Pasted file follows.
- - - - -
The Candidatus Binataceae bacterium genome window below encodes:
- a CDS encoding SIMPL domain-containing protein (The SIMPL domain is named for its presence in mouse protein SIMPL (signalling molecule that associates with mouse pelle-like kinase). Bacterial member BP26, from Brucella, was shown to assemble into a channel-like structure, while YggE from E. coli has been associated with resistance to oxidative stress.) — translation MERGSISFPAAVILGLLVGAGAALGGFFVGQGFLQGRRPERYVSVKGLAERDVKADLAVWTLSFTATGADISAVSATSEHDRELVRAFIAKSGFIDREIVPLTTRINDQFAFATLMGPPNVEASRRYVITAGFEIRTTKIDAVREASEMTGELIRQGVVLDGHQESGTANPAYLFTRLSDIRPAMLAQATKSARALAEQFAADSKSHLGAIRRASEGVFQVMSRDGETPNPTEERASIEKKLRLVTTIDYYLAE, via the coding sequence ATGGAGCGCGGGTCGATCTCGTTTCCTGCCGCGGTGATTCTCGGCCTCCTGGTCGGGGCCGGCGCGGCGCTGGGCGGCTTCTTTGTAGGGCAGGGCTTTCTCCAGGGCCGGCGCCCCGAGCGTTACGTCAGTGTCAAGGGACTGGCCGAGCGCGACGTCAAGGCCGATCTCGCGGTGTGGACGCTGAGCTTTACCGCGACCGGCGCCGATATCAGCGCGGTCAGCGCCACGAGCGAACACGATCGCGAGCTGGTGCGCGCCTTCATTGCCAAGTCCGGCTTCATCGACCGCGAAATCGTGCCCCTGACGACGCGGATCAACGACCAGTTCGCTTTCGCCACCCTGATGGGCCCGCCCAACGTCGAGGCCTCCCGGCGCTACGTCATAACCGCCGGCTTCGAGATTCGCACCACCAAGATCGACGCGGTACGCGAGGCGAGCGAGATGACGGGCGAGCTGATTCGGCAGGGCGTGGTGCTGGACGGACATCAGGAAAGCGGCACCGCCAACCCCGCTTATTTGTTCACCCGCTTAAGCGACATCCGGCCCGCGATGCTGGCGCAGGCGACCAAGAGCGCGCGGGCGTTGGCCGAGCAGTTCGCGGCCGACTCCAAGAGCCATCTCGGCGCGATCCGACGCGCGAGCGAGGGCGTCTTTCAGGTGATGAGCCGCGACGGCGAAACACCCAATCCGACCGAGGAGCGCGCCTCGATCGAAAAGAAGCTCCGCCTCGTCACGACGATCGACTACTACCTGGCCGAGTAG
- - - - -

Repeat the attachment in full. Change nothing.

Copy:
The Candidatus Binataceae bacterium genome window below encodes:
- a CDS encoding SIMPL domain-containing protein (The SIMPL domain is named for its presence in mouse protein SIMPL (signalling molecule that associates with mouse pelle-like kinase). Bacterial member BP26, from Brucella, was shown to assemble into a channel-like structure, while YggE from E. coli has been associated with resistance to oxidative stress.) — translation MERGSISFPAAVILGLLVGAGAALGGFFVGQGFLQGRRPERYVSVKGLAERDVKADLAVWTLSFTATGADISAVSATSEHDRELVRAFIAKSGFIDREIVPLTTRINDQFAFATLMGPPNVEASRRYVITAGFEIRTTKIDAVREASEMTGELIRQGVVLDGHQESGTANPAYLFTRLSDIRPAMLAQATKSARALAEQFAADSKSHLGAIRRASEGVFQVMSRDGETPNPTEERASIEKKLRLVTTIDYYLAE, via the coding sequence ATGGAGCGCGGGTCGATCTCGTTTCCTGCCGCGGTGATTCTCGGCCTCCTGGTCGGGGCCGGCGCGGCGCTGGGCGGCTTCTTTGTAGGGCAGGGCTTTCTCCAGGGCCGGCGCCCCGAGCGTTACGTCAGTGTCAAGGGACTGGCCGAGCGCGACGTCAAGGCCGATCTCGCGGTGTGGACGCTGAGCTTTACCGCGACCGGCGCCGATATCAGCGCGGTCAGCGCCACGAGCGAACACGATCGCGAGCTGGTGCGCGCCTTCATTGCCAAGTCCGGCTTCATCGACCGCGAAATCGTGCCCCTGACGACGCGGATCAACGACCAGTTCGCTTTCGCCACCCTGATGGGCCCGCCCAACGTCGAGGCCTCCCGGCGCTACGTCATAACCGCCGGCTTCGAGATTCGCACCACCAAGATCGACGCGGTACGCGAGGCGAGCGAGATGACGGGCGAGCTGATTCGGCAGGGCGTGGTGCTGGACGGACATCAGGAAAGCGGCACCGCCAACCCCGCTTATTTGTTCACCCGCTTAAGCGACATCCGGCCCGCGATGCTGGCGCAGGCGACCAAGAGCGCGCGGGCGTTGGCCGAGCAGTTCGCGGCCGACTCCAAGAGCCATCTCGGCGCGATCCGACGCGCGAGCGAGGGCGTCTTTCAGGTGATGAGCCGCGACGGCGAAACACCCAATCCGACCGAGGAGCGCGCCTCGATCGAAAAGAAGCTCCGCCTCGTCACGACGATCGACTACTACCTGGCCGAGTAG